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A water dragon's diet should generally include about ten percent calcium and phosphorous-rich vegetables and fruits, as well as some insects, and feeder animals, including baby mice, baby birds, or fish. Most water dragons will need their food coated in a mineral supplement powder at least once a week, unless they are eating a diet rich in whole prey. Insects should generally make up a smaller portion of the water dragon's diet, since overfeeding of insects can cause dangerous intestinal blockage in water dragons. In addition to a proper, balanced diet, most water dragons need to be exposed to UVA/UVB light for about 12 hours daily. This allows their bodies to assimilate and use the calcium they eat.
Reptiles like the water dragon generally need a lot of calcium, protein, and phosphorous in their diets. That's why herpetologists generally recommend feeding these animals a diet heavy in feeder animals. Baby mice, baby rats, small baby birds, and small fish are considered good types of whole prey for these animals. Young rodents who are just old enough to have grown a little fur are considered the best source of protein and other minerals for water dragons. Animals such as these should usually make up between 20 and 40 percent of a water dragon's diet.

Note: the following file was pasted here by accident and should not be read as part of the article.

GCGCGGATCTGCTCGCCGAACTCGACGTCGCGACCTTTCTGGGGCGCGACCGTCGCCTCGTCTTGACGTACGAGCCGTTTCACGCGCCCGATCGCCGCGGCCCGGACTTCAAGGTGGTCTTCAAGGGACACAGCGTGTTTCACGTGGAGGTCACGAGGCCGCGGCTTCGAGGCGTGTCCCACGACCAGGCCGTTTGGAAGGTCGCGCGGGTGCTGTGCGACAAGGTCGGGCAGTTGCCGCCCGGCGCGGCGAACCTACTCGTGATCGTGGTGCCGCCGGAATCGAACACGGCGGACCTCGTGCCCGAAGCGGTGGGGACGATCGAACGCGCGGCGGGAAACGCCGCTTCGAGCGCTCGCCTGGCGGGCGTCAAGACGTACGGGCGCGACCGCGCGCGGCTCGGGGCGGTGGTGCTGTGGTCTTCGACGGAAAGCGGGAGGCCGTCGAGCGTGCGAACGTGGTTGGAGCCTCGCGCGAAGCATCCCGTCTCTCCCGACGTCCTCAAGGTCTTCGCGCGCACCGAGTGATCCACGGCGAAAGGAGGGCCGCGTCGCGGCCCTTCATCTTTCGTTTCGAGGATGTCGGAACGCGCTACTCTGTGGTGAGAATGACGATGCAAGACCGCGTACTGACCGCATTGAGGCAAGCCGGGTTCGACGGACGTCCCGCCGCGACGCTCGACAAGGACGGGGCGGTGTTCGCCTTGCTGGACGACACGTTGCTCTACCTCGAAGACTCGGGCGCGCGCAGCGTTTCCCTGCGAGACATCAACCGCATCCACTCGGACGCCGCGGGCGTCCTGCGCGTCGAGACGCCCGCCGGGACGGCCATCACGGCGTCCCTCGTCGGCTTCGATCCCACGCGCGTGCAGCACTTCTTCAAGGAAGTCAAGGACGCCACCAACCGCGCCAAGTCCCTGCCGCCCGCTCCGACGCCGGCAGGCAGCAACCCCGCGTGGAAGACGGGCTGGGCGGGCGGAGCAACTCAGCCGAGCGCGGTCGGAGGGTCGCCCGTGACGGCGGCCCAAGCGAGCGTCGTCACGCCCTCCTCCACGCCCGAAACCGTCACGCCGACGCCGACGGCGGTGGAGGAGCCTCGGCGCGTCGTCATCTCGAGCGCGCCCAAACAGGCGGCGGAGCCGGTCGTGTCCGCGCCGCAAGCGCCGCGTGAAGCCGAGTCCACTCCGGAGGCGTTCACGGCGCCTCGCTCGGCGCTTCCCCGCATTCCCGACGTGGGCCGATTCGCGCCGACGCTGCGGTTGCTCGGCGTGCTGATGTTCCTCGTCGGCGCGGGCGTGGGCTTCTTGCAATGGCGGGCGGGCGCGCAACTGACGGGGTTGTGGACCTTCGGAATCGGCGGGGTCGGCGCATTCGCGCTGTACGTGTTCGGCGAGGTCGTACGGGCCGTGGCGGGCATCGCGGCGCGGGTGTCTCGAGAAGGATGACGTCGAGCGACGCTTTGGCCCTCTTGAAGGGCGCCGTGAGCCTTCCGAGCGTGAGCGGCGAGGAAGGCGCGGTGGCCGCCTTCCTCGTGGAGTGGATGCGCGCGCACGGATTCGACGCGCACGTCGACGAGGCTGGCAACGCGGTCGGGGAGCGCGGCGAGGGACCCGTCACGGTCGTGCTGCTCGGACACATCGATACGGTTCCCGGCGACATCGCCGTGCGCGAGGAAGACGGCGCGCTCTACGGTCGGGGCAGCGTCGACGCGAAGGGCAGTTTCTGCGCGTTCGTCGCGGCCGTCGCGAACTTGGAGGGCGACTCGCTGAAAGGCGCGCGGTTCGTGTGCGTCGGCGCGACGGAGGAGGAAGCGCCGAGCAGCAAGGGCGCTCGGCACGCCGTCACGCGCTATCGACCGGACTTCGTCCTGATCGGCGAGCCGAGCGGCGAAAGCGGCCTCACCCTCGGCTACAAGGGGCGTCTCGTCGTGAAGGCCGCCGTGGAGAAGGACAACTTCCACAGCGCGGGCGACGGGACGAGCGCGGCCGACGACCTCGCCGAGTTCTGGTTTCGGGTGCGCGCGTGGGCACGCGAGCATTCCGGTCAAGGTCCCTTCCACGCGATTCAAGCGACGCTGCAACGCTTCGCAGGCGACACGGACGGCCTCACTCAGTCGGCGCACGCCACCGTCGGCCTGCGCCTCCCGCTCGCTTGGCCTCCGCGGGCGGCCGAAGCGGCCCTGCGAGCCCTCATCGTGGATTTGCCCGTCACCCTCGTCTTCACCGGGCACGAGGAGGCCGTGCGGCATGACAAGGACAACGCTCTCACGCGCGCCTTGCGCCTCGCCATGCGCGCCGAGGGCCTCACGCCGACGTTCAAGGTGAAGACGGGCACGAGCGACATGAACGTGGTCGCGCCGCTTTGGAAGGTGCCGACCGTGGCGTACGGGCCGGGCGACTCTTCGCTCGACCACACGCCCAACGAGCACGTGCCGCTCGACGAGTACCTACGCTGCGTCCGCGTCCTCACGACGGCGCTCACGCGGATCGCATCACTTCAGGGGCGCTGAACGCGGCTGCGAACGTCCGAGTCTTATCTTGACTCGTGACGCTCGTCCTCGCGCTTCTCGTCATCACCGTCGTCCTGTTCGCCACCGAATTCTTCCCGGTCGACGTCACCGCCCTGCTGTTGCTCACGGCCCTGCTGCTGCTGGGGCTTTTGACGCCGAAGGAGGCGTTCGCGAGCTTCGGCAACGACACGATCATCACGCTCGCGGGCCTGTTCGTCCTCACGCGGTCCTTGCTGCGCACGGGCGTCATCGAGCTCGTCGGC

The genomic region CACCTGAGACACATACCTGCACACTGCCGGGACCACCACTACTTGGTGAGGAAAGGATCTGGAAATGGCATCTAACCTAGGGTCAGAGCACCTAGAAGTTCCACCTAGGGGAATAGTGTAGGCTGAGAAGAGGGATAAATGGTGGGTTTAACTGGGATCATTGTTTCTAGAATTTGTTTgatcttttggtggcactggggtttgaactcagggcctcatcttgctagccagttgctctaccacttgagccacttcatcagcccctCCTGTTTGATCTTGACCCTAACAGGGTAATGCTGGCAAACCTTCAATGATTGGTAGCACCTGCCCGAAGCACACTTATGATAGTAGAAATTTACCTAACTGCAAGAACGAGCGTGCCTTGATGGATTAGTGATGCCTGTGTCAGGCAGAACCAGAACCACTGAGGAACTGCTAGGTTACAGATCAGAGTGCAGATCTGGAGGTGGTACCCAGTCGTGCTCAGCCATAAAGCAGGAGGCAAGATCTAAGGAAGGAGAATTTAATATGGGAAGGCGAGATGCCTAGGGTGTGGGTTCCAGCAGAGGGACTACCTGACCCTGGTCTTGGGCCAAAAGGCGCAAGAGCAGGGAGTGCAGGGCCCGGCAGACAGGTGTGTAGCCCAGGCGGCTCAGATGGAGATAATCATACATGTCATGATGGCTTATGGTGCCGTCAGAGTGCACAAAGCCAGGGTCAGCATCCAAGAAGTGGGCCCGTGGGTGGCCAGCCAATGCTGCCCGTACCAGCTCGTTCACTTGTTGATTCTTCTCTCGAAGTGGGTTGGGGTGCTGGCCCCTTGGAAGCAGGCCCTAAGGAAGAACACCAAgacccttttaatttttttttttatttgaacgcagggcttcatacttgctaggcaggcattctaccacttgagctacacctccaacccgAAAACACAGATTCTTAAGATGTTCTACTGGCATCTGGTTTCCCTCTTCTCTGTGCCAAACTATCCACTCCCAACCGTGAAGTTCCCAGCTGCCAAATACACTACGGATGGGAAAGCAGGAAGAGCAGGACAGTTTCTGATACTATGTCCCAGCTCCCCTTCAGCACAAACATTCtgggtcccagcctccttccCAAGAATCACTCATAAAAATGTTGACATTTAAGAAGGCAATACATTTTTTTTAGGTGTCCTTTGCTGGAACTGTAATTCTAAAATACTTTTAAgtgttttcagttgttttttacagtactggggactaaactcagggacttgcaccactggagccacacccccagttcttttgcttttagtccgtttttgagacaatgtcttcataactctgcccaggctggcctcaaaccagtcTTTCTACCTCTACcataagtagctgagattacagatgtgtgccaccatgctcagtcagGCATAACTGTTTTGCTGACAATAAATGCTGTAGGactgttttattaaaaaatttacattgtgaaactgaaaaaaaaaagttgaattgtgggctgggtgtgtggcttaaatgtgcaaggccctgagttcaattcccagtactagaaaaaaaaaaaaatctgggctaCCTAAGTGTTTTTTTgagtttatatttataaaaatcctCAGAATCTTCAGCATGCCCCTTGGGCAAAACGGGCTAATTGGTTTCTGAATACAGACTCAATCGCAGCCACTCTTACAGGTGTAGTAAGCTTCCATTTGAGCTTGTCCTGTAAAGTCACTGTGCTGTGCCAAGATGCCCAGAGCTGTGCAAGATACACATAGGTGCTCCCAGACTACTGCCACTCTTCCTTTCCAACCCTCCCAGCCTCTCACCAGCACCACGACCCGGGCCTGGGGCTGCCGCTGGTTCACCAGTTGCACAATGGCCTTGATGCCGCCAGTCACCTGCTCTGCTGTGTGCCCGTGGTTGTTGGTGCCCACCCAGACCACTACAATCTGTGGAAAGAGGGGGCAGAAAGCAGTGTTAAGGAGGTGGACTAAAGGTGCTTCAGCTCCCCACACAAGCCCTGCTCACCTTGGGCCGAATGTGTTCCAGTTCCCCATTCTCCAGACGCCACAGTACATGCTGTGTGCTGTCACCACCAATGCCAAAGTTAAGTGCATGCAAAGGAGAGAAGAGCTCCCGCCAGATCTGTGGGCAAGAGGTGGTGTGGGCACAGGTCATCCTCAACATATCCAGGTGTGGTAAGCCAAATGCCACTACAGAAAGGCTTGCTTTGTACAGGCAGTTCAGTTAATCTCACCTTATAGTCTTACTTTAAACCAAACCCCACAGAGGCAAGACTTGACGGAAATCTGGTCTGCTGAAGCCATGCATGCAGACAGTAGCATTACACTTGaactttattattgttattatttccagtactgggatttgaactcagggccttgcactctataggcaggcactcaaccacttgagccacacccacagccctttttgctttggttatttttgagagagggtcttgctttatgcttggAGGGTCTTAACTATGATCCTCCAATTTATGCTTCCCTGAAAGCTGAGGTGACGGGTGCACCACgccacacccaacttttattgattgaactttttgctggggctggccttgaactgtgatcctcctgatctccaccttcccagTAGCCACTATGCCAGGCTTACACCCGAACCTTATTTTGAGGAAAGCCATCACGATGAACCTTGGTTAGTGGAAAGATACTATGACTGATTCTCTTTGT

Most experts recommend feeding water dragons only dead rodents. Live rodents may attack or fight back against the water dragon. This can cause the reptile injury, infection, and even death.
Some types of vegetables and fruits can make a healthy addition to a water dragon's diet. Strawberries, figs, cantaloupes, and raspberries are examples of fruits that can offer the water dragon plenty of the vitamins and minerals it needs for good health. Squash, parsnips, green beans, and dandelion greens are usually nutritionally appropriate as well. Not all water dragons will partake of these foods, however. Water dragons that do not eat vegetables or fruits can be fed an additional ten percent feeder animals instead.
Earthworms are generally considered a beneficial part of a water dragon's diet, since they contain large amounts of the protein, phosphorous, and calcium that water dragons usually need. Some experts suggest that earthworms alone can make up as much as 20 percent of a water dragon's diet. Other types of insects, generally meal worms and crickets, can make up 40 to 50 percent of the lizard's diet. A mineral supplement for reptiles should usually be sprinkled over the insects at least once a week, to ensure that the water dragons get enough calcium and phosphorous in their diets. Without adequate mineral intake, these creatures can become seriously ill.
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